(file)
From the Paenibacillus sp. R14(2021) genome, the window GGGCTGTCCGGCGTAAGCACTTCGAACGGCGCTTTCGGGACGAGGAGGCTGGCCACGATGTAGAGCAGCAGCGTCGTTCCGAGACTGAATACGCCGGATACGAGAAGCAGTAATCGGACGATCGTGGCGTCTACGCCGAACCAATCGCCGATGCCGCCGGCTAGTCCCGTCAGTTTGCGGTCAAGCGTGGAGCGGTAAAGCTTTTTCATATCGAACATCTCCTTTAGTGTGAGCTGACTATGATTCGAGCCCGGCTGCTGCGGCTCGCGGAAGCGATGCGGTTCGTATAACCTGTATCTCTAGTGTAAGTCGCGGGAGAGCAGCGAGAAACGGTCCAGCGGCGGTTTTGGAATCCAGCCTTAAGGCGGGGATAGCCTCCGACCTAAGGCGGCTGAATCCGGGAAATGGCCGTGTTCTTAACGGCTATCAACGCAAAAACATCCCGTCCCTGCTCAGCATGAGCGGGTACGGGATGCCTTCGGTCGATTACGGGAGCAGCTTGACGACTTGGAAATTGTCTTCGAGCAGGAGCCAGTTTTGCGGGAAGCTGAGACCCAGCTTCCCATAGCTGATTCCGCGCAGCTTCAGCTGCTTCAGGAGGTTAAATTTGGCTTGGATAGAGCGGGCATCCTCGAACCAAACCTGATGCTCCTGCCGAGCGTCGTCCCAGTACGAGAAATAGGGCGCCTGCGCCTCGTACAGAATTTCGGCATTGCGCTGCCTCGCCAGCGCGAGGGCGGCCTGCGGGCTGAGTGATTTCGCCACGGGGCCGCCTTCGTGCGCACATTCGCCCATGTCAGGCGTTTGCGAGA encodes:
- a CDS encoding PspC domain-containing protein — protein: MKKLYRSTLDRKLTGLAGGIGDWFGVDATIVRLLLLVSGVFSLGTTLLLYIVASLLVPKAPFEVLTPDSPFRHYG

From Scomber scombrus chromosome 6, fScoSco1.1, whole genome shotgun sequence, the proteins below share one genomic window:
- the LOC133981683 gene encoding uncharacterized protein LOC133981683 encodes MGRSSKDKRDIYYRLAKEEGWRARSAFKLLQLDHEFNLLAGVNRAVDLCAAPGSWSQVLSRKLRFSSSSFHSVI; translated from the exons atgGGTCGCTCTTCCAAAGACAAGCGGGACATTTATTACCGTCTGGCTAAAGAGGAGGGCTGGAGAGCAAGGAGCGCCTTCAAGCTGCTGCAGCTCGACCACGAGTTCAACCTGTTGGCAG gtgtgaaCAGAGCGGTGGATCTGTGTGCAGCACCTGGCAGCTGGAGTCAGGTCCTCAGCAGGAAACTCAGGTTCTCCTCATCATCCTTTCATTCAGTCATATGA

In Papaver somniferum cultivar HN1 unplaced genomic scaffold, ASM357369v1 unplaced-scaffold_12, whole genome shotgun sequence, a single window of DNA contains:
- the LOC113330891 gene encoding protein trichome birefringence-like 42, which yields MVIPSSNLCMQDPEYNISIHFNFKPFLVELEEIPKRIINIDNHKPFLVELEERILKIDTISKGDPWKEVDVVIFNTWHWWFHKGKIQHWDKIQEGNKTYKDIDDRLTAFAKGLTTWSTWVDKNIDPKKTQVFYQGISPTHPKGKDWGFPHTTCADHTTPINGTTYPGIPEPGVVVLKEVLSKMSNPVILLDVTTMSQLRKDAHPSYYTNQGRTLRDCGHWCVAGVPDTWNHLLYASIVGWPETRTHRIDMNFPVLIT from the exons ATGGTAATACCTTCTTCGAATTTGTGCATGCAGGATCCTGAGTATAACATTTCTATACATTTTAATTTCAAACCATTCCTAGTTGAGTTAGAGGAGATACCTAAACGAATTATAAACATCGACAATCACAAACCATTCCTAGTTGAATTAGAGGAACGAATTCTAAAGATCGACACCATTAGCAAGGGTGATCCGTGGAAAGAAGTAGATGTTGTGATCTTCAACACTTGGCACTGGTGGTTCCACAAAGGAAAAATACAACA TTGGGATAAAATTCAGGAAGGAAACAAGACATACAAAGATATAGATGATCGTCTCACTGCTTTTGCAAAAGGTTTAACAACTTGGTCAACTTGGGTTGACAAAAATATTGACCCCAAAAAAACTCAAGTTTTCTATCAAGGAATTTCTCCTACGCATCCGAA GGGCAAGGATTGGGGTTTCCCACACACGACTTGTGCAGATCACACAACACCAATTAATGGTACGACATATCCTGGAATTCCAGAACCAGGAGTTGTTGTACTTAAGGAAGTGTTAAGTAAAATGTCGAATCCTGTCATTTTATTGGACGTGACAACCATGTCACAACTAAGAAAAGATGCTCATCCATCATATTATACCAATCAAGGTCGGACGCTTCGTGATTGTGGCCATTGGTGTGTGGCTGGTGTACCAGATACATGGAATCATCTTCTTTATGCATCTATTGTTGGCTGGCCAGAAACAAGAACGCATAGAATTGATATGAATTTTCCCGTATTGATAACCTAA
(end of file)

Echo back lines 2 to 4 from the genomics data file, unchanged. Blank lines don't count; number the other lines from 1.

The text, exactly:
- a CDS encoding PspC domain-containing protein — protein: MKKLYRSTLDRKLTGLAGGIGDWFGVDATIVRLLLLVSGVFSLGTTLLLYIVASLLVPKAPFEVLTPDSPFRHYG

From Scomber scombrus chromosome 6, fScoSco1.1, whole genome shotgun sequence, the proteins below share one genomic window:
- the LOC133981683 gene encoding uncharacterized protein LOC133981683 encodes MGRSSKDKRDIYYRLAKEEGWRARSAFKLLQLDHEFNLLAGVNRAVDLCAAPGSWSQVLSRKLRFSSSSFHSVI; translated from the exons atgGGTCGCTCTTCCAAAGACAAGCGGGACATTTATTACCGTCTGGCTAAAGAGGAGGGCTGGAGAGCAAGGAGCGCCTTCAAGCTGCTGCAGCTCGACCACGAGTTCAACCTGTTGGCAG gtgtgaaCAGAGCGGTGGATCTGTGTGCAGCACCTGGCAGCTGGAGTCAGGTCCTCAGCAGGAAACTCAGGTTCTCCTCATCATCCTTTCATTCAGTCATATGA